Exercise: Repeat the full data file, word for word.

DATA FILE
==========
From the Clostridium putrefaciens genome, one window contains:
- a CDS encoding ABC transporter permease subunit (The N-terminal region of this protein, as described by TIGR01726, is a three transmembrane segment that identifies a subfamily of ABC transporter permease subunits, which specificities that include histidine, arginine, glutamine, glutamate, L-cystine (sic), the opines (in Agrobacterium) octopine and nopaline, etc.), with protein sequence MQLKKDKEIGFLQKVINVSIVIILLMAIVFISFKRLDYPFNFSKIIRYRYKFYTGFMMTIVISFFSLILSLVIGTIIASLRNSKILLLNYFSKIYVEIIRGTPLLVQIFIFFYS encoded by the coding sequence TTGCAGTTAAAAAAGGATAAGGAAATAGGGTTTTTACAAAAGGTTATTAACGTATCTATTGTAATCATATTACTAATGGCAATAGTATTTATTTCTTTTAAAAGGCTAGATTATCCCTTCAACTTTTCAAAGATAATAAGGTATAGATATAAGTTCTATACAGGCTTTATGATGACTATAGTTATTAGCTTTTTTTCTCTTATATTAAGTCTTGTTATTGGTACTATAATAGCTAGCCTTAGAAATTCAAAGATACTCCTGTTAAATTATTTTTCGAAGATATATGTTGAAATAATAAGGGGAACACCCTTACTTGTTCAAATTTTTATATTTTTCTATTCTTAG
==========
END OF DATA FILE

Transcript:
From the Clostridium putrefaciens genome, one window contains:
- a CDS encoding ABC transporter permease subunit (The N-terminal region of this protein, as described by TIGR01726, is a three transmembrane segment that identifies a subfamily of ABC transporter permease subunits, which specificities that include histidine, arginine, glutamine, glutamate, L-cystine (sic), the opines (in Agrobacterium) octopine and nopaline, etc.), with protein sequence MQLKKDKEIGFLQKVINVSIVIILLMAIVFISFKRLDYPFNFSKIIRYRYKFYTGFMMTIVISFFSLILSLVIGTIIASLRNSKILLLNYFSKIYVEIIRGTPLLVQIFIFFYS encoded by the coding sequence TTGCAGTTAAAAAAGGATAAGGAAATAGGGTTTTTACAAAAGGTTATTAACGTATCTATTGTAATCATATTACTAATGGCAATAGTATTTATTTCTTTTAAAAGGCTAGATTATCCCTTCAACTTTTCAAAGATAATAAGGTATAGATATAAGTTCTATACAGGCTTTATGATGACTATAGTTATTAGCTTTTTTTCTCTTATATTAAGTCTTGTTATTGGTACTATAATAGCTAGCCTTAGAAATTCAAAGATACTCCTGTTAAATTATTTTTCGAAGATATATGTTGAAATAATAAGGGGAACACCCTTACTTGTTCAAATTTTTATATTTTTCTATTCTTAG